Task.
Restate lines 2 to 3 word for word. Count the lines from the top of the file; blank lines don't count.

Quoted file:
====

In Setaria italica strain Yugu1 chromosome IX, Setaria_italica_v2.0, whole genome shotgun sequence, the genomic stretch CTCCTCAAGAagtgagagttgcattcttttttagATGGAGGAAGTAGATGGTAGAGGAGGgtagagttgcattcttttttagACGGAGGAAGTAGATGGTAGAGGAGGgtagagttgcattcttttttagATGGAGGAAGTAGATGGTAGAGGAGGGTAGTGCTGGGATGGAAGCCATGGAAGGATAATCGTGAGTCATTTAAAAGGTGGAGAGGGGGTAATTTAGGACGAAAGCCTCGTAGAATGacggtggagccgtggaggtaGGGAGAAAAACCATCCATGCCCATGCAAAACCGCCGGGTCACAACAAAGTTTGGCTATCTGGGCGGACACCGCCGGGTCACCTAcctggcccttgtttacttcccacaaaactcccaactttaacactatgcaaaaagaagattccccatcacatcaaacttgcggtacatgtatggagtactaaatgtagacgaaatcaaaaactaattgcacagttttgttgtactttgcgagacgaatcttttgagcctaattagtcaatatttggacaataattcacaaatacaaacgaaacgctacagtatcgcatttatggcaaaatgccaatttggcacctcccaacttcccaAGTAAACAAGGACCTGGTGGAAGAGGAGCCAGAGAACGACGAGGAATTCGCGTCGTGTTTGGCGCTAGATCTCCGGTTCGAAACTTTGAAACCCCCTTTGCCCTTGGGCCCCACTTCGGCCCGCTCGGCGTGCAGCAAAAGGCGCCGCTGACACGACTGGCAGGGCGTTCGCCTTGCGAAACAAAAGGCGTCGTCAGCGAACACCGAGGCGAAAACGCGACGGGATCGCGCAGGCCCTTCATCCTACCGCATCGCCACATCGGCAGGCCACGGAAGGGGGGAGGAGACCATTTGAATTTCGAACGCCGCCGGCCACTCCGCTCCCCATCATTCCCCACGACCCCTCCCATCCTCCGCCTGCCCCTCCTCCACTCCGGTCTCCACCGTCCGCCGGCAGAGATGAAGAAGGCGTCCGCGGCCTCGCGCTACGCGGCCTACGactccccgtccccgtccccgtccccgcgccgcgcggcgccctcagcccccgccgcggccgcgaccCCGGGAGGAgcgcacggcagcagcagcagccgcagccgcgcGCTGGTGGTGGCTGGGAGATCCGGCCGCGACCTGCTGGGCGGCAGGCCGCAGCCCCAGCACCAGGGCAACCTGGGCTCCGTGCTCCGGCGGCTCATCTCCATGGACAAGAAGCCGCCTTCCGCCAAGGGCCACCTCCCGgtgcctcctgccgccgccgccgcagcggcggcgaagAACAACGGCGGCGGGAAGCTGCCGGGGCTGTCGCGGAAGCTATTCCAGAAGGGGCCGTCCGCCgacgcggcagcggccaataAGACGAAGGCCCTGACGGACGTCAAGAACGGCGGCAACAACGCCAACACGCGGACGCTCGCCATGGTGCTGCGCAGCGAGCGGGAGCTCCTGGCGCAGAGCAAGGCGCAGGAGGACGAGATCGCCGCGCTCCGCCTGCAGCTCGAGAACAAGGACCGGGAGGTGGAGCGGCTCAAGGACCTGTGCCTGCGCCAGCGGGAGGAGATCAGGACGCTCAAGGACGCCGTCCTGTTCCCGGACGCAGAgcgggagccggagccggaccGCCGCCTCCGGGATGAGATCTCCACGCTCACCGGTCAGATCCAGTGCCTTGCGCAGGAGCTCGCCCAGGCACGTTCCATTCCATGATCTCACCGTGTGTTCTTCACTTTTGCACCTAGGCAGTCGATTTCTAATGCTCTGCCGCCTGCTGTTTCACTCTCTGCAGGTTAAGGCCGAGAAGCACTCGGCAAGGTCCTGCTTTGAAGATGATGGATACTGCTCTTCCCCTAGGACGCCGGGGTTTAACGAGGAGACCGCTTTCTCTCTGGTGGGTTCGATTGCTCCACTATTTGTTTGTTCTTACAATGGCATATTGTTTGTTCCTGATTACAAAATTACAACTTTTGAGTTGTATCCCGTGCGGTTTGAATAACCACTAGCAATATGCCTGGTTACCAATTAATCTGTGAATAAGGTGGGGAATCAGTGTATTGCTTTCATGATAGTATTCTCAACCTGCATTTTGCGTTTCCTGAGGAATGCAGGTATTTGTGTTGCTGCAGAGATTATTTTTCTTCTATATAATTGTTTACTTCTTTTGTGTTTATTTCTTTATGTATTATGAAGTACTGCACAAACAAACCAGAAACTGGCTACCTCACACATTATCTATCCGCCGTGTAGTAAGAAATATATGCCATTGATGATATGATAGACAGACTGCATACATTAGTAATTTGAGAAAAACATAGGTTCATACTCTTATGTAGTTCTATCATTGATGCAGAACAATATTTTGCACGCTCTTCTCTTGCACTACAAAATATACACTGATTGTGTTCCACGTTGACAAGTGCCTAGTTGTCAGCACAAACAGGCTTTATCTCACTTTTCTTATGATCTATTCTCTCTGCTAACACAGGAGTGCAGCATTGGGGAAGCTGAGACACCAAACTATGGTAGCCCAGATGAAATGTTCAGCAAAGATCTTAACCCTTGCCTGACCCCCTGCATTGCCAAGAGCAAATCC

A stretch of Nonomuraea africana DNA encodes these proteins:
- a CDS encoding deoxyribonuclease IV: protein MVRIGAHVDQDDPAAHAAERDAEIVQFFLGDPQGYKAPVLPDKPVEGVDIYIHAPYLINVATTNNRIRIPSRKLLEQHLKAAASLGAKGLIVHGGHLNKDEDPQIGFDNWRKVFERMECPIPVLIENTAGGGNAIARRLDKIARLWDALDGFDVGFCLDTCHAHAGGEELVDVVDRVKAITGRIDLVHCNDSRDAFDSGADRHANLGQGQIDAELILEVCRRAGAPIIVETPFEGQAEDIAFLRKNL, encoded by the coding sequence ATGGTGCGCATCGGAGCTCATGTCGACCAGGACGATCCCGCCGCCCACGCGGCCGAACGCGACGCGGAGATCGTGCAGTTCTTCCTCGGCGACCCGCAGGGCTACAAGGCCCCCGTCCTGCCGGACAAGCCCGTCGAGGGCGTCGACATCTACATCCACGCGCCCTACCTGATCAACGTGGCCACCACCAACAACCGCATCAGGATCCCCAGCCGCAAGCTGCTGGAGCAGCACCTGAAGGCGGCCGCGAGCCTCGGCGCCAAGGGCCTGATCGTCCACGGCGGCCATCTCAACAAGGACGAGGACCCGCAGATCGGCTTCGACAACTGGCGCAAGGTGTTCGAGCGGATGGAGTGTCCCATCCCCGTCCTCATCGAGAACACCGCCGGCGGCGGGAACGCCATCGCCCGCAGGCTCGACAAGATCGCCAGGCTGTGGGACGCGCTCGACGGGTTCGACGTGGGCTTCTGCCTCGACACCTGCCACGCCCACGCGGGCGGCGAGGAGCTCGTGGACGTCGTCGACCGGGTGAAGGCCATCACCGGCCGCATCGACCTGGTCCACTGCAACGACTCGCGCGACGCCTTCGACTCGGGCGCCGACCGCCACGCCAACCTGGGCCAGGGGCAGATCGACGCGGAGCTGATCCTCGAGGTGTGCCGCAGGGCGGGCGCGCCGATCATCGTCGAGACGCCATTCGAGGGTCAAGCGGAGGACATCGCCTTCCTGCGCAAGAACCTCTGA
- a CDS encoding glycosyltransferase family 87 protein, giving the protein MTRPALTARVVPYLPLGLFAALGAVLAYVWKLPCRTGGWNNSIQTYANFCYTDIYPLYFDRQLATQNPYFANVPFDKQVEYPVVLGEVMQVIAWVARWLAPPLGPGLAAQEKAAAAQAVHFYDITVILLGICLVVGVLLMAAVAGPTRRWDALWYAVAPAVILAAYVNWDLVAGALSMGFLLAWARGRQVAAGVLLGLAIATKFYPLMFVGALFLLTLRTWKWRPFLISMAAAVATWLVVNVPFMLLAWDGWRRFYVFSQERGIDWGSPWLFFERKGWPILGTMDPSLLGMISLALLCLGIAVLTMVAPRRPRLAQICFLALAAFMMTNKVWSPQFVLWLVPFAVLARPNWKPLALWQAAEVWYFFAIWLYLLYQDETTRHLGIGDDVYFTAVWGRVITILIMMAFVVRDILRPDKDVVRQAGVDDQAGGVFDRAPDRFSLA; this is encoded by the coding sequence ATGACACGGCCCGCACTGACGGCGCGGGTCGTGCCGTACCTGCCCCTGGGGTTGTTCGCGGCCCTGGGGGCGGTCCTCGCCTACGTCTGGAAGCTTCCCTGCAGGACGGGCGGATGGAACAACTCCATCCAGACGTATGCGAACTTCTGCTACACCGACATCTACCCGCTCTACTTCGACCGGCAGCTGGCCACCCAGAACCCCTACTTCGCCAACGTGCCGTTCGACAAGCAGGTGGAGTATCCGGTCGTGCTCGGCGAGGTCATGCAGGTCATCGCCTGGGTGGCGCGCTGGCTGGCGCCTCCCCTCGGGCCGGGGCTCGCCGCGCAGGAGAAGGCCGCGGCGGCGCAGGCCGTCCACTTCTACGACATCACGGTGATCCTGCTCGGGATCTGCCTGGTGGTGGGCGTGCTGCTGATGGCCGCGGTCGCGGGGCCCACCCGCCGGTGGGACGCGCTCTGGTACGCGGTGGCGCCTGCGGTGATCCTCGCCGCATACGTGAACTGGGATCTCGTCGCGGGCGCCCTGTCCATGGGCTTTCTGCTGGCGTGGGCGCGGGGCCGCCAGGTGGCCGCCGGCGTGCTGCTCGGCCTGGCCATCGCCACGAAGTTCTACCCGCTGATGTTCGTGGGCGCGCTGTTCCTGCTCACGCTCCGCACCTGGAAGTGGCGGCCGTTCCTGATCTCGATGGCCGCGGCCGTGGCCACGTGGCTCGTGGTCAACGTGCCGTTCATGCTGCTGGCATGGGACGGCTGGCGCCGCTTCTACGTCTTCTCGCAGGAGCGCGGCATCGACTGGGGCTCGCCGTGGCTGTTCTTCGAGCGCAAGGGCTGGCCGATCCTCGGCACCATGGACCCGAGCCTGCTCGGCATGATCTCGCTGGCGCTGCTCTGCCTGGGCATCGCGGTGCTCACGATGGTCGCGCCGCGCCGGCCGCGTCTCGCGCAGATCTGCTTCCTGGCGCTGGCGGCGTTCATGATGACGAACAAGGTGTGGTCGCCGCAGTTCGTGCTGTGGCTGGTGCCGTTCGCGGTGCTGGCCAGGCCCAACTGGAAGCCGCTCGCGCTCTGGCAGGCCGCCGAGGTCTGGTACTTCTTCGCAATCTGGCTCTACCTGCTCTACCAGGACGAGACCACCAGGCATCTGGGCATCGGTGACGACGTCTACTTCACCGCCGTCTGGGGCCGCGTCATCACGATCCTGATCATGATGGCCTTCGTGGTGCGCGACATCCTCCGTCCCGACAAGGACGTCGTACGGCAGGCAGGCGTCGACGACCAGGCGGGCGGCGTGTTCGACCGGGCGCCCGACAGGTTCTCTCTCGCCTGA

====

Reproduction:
A stretch of Nonomuraea africana DNA encodes these proteins:
- a CDS encoding deoxyribonuclease IV: protein MVRIGAHVDQDDPAAHAAERDAEIVQFFLGDPQGYKAPVLPDKPVEGVDIYIHAPYLINVATTNNRIRIPSRKLLEQHLKAAASLGAKGLIVHGGHLNKDEDPQIGFDNWRKVFERMECPIPVLIENTAGGGNAIARRLDKIARLWDALDGFDVGFCLDTCHAHAGGEELVDVVDRVKAITGRIDLVHCNDSRDAFDSGADRHANLGQGQIDAELILEVCRRAGAPIIVETPFEGQAEDIAFLRKNL, encoded by the coding sequence ATGGTGCGCATCGGAGCTCATGTCGACCAGGACGATCCCGCCGCCCACGCGGCCGAACGCGACGCGGAGATCGTGCAGTTCTTCCTCGGCGACCCGCAGGGCTACAAGGCCCCCGTCCTGCCGGACAAGCCCGTCGAGGGCGTCGACATCTACATCCACGCGCCCTACCTGATCAACGTGGCCACCACCAACAACCGCATCAGGATCCCCAGCCGCAAGCTGCTGGAGCAGCACCTGAAGGCGGCCGCGAGCCTCGGCGCCAAGGGCCTGATCGTCCACGGCGGCCATCTCAACAAGGACGAGGACCCGCAGATCGGCTTCGACAACTGGCGCAAGGTGTTCGAGCGGATGGAGTGTCCCATCCCCGTCCTCATCGAGAACACCGCCGGCGGCGGGAACGCCATCGCCCGCAGGCTCGACAAGATCGCCAGGCTGTGGGACGCGCTCGACGGGTTCGACGTGGGCTTCTGCCTCGACACCTGCCACGCCCACGCGGGCGGCGAGGAGCTCGTGGACGTCGTCGACCGGGTGAAGGCCATCACCGGCCGCATCGACCTGGTCCACTGCAACGACTCGCGCGACGCCTTCGACTCGGGCGCCGACCGCCACGCCAACCTGGGCCAGGGGCAGATCGACGCGGAGCTGATCCTCGAGGTGTGCCGCAGGGCGGGCGCGCCGATCATCGTCGAGACGCCATTCGAGGGTCAAGCGGAGGACATCGCCTTCCTGCGCAAGAACCTCTGA